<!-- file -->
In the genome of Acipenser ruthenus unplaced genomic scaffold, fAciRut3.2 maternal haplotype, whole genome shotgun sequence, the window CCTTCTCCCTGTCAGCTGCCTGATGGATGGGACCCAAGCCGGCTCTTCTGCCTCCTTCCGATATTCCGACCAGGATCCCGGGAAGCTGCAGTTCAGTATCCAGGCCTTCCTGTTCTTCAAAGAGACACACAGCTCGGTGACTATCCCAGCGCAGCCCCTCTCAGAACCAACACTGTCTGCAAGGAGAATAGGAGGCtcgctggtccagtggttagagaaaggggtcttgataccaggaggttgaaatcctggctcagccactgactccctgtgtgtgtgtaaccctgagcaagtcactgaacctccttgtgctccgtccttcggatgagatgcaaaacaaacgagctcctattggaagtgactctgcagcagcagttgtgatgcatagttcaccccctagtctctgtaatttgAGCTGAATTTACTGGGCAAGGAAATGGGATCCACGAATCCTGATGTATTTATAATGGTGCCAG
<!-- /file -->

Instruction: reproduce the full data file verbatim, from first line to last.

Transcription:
In the genome of Acipenser ruthenus unplaced genomic scaffold, fAciRut3.2 maternal haplotype, whole genome shotgun sequence, the window CCTTCTCCCTGTCAGCTGCCTGATGGATGGGACCCAAGCCGGCTCTTCTGCCTCCTTCCGATATTCCGACCAGGATCCCGGGAAGCTGCAGTTCAGTATCCAGGCCTTCCTGTTCTTCAAAGAGACACACAGCTCGGTGACTATCCCAGCGCAGCCCCTCTCAGAACCAACACTGTCTGCAAGGAGAATAGGAGGCtcgctggtccagtggttagagaaaggggtcttgataccaggaggttgaaatcctggctcagccactgactccctgtgtgtgtgtaaccctgagcaagtcactgaacctccttgtgctccgtccttcggatgagatgcaaaacaaacgagctcctattggaagtgactctgcagcagcagttgtgatgcatagttcaccccctagtctctgtaatttgAGCTGAATTTACTGGGCAAGGAAATGGGATCCACGAATCCTGATGTATTTATAATGGTGCCAG